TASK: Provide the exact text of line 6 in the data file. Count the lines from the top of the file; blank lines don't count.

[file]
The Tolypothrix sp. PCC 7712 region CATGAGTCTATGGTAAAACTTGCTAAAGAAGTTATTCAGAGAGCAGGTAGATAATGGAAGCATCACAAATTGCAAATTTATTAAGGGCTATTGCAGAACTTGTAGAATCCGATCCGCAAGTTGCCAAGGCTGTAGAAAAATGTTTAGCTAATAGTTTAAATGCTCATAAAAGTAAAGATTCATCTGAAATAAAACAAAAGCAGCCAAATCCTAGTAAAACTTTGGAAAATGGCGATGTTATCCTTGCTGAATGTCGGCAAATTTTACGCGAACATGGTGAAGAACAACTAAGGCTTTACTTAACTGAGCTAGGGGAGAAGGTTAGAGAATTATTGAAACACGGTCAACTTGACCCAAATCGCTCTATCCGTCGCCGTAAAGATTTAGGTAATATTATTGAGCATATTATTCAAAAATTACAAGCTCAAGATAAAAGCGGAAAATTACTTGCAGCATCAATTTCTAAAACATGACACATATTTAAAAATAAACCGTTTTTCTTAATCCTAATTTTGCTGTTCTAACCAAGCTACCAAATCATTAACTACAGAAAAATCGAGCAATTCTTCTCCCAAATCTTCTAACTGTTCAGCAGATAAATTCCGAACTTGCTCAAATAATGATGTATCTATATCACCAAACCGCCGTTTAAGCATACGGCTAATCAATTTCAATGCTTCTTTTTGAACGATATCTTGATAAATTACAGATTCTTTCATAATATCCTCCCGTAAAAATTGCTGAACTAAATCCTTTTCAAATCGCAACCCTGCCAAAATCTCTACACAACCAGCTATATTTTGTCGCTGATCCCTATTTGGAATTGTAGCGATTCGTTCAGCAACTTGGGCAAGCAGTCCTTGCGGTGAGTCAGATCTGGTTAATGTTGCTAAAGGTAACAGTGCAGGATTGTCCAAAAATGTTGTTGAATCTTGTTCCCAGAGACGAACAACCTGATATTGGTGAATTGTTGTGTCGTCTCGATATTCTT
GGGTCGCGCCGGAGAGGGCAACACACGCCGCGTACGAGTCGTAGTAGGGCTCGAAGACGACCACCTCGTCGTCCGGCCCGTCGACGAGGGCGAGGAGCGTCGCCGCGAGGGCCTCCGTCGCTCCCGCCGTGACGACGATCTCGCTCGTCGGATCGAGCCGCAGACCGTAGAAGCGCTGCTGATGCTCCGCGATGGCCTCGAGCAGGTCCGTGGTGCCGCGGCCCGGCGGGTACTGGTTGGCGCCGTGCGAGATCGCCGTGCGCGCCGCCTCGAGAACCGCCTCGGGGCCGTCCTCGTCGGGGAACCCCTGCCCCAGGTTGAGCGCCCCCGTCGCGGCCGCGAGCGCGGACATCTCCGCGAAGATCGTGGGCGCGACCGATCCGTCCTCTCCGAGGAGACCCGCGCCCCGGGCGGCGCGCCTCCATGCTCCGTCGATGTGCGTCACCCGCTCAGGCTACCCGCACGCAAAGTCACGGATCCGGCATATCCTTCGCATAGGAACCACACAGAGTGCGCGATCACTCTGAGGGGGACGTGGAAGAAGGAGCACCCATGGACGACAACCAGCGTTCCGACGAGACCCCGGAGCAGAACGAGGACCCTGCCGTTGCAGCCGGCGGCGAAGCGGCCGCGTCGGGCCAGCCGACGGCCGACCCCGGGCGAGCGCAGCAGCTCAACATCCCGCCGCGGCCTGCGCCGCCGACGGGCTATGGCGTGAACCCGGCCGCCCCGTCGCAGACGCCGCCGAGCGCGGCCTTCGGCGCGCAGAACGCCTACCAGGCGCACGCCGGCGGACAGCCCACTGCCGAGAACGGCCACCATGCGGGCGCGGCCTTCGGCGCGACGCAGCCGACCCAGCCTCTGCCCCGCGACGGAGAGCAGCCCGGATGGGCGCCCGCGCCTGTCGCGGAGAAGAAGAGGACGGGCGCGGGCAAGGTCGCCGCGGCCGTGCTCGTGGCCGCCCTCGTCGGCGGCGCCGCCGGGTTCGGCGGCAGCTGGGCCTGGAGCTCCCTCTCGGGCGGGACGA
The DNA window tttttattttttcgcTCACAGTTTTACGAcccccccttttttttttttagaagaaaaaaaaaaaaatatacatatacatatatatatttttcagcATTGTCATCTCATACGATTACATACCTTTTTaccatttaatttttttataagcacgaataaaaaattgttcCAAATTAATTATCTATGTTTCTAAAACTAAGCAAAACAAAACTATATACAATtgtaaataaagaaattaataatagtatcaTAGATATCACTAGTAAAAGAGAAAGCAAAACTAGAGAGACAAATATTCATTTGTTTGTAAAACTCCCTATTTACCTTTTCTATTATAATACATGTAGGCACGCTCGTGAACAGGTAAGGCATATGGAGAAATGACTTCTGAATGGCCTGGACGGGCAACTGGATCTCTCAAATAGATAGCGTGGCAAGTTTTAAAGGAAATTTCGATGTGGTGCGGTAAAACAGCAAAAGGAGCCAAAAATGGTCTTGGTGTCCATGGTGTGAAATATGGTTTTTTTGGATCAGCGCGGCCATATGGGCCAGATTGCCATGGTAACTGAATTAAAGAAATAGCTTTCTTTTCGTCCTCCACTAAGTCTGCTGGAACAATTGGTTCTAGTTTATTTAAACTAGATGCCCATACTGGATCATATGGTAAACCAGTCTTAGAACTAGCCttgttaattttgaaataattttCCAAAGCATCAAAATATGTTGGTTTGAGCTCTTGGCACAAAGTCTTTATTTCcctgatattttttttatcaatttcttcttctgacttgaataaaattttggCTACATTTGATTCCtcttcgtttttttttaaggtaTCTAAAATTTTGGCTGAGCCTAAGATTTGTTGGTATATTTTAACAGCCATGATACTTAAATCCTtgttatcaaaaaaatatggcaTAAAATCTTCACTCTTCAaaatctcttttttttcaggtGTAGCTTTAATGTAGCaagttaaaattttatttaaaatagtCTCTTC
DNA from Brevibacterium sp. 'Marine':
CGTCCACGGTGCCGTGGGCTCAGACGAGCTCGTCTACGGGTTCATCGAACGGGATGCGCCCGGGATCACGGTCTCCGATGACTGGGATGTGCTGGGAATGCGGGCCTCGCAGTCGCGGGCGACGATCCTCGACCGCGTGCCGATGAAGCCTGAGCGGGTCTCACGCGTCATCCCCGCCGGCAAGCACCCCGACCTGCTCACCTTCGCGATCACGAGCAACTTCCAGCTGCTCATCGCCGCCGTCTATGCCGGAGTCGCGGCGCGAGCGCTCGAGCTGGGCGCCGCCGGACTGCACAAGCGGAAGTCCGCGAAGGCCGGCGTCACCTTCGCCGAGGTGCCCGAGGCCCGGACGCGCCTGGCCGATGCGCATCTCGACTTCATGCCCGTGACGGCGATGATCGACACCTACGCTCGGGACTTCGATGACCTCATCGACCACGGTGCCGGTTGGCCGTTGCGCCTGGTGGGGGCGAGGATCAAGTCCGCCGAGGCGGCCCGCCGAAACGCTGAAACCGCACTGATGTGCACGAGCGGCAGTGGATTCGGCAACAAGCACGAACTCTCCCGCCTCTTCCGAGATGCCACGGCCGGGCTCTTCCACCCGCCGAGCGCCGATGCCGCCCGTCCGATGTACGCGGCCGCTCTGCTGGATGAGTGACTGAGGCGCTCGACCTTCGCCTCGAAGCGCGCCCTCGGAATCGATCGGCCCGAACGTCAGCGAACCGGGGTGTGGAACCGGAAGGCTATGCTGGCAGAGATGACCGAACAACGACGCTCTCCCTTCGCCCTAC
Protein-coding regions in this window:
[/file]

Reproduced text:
Protein-coding regions in this window: